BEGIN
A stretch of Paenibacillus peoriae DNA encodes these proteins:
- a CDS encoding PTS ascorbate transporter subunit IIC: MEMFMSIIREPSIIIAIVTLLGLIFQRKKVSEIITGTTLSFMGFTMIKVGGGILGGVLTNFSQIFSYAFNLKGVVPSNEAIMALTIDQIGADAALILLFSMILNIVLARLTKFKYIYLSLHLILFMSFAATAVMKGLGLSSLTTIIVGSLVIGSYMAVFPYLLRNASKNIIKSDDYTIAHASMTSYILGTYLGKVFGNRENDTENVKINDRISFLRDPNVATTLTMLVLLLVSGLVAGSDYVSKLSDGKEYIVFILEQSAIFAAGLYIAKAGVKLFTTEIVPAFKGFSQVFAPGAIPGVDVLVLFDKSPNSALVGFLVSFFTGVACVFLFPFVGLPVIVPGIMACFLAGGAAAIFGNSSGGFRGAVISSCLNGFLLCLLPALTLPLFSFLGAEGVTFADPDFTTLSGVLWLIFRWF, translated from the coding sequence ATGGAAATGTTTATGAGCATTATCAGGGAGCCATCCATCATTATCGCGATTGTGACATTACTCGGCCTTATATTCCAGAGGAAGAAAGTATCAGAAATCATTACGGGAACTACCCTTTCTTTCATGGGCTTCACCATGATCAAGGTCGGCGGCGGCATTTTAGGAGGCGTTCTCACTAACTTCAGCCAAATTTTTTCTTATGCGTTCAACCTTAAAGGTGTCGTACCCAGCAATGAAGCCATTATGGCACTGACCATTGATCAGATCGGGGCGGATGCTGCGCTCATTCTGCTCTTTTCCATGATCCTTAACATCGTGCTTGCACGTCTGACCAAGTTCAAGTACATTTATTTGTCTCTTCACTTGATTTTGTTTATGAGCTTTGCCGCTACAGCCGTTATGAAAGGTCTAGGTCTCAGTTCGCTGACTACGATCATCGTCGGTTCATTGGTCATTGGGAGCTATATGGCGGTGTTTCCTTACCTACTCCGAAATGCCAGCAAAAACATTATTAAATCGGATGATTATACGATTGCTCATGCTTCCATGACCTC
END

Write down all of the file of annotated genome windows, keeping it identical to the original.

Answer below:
A stretch of Paenibacillus peoriae DNA encodes these proteins:
- a CDS encoding PTS ascorbate transporter subunit IIC: MEMFMSIIREPSIIIAIVTLLGLIFQRKKVSEIITGTTLSFMGFTMIKVGGGILGGVLTNFSQIFSYAFNLKGVVPSNEAIMALTIDQIGADAALILLFSMILNIVLARLTKFKYIYLSLHLILFMSFAATAVMKGLGLSSLTTIIVGSLVIGSYMAVFPYLLRNASKNIIKSDDYTIAHASMTSYILGTYLGKVFGNRENDTENVKINDRISFLRDPNVATTLTMLVLLLVSGLVAGSDYVSKLSDGKEYIVFILEQSAIFAAGLYIAKAGVKLFTTEIVPAFKGFSQVFAPGAIPGVDVLVLFDKSPNSALVGFLVSFFTGVACVFLFPFVGLPVIVPGIMACFLAGGAAAIFGNSSGGFRGAVISSCLNGFLLCLLPALTLPLFSFLGAEGVTFADPDFTTLSGVLWLIFRWF, translated from the coding sequence ATGGAAATGTTTATGAGCATTATCAGGGAGCCATCCATCATTATCGCGATTGTGACATTACTCGGCCTTATATTCCAGAGGAAGAAAGTATCAGAAATCATTACGGGAACTACCCTTTCTTTCATGGGCTTCACCATGATCAAGGTCGGCGGCGGCATTTTAGGAGGCGTTCTCACTAACTTCAGCCAAATTTTTTCTTATGCGTTCAACCTTAAAGGTGTCGTACCCAGCAATGAAGCCATTATGGCACTGACCATTGATCAGATCGGGGCGGATGCTGCGCTCATTCTGCTCTTTTCCATGATCCTTAACATCGTGCTTGCACGTCTGACCAAGTTCAAGTACATTTATTTGTCTCTTCACTTGATTTTGTTTATGAGCTTTGCCGCTACAGCCGTTATGAAAGGTCTAGGTCTCAGTTCGCTGACTACGATCATCGTCGGTTCATTGGTCATTGGGAGCTATATGGCGGTGTTTCCTTACCTACTCCGAAATGCCAGCAAAAACATTATTAAATCGGATGATTATACGATTGCTCATGCTTCCATGACCTC